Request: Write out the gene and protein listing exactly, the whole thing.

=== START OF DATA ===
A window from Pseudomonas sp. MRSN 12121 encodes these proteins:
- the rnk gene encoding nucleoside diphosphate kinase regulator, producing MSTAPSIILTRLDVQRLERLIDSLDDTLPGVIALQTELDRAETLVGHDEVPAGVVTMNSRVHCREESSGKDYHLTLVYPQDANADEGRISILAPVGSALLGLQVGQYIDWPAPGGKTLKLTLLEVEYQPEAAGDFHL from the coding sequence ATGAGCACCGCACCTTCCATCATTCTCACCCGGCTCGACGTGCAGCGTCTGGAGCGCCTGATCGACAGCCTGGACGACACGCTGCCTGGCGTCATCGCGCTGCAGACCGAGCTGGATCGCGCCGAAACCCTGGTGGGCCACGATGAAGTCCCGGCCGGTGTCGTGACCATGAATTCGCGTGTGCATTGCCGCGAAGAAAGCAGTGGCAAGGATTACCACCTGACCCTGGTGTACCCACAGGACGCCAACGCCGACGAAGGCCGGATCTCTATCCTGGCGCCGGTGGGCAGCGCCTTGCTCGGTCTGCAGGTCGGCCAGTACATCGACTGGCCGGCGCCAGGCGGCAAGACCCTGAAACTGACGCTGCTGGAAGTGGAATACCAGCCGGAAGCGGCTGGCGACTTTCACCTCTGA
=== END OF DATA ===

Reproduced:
A window from Pseudomonas sp. MRSN 12121 encodes these proteins:
- the rnk gene encoding nucleoside diphosphate kinase regulator, producing MSTAPSIILTRLDVQRLERLIDSLDDTLPGVIALQTELDRAETLVGHDEVPAGVVTMNSRVHCREESSGKDYHLTLVYPQDANADEGRISILAPVGSALLGLQVGQYIDWPAPGGKTLKLTLLEVEYQPEAAGDFHL from the coding sequence ATGAGCACCGCACCTTCCATCATTCTCACCCGGCTCGACGTGCAGCGTCTGGAGCGCCTGATCGACAGCCTGGACGACACGCTGCCTGGCGTCATCGCGCTGCAGACCGAGCTGGATCGCGCCGAAACCCTGGTGGGCCACGATGAAGTCCCGGCCGGTGTCGTGACCATGAATTCGCGTGTGCATTGCCGCGAAGAAAGCAGTGGCAAGGATTACCACCTGACCCTGGTGTACCCACAGGACGCCAACGCCGACGAAGGCCGGATCTCTATCCTGGCGCCGGTGGGCAGCGCCTTGCTCGGTCTGCAGGTCGGCCAGTACATCGACTGGCCGGCGCCAGGCGGCAAGACCCTGAAACTGACGCTGCTGGAAGTGGAATACCAGCCGGAAGCGGCTGGCGACTTTCACCTCTGA